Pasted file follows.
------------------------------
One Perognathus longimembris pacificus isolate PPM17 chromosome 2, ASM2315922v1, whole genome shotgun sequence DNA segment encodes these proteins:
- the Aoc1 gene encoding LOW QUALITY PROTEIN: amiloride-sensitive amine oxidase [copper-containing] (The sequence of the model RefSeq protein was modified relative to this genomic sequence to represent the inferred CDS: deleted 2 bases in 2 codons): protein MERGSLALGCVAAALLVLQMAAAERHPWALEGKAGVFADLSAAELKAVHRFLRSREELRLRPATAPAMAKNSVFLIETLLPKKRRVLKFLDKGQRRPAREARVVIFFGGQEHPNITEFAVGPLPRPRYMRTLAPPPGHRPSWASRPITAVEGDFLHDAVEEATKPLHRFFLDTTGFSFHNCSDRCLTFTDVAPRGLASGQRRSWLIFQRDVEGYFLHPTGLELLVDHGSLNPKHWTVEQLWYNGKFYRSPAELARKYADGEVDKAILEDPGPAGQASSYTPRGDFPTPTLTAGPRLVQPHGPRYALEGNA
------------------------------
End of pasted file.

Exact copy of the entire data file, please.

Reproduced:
One Perognathus longimembris pacificus isolate PPM17 chromosome 2, ASM2315922v1, whole genome shotgun sequence DNA segment encodes these proteins:
- the Aoc1 gene encoding LOW QUALITY PROTEIN: amiloride-sensitive amine oxidase [copper-containing] (The sequence of the model RefSeq protein was modified relative to this genomic sequence to represent the inferred CDS: deleted 2 bases in 2 codons): protein MERGSLALGCVAAALLVLQMAAAERHPWALEGKAGVFADLSAAELKAVHRFLRSREELRLRPATAPAMAKNSVFLIETLLPKKRRVLKFLDKGQRRPAREARVVIFFGGQEHPNITEFAVGPLPRPRYMRTLAPPPGHRPSWASRPITAVEGDFLHDAVEEATKPLHRFFLDTTGFSFHNCSDRCLTFTDVAPRGLASGQRRSWLIFQRDVEGYFLHPTGLELLVDHGSLNPKHWTVEQLWYNGKFYRSPAELARKYADGEVDKAILEDPGPAGQASSYTPRGDFPTPTLTAGPRLVQPHGPRYALEGNA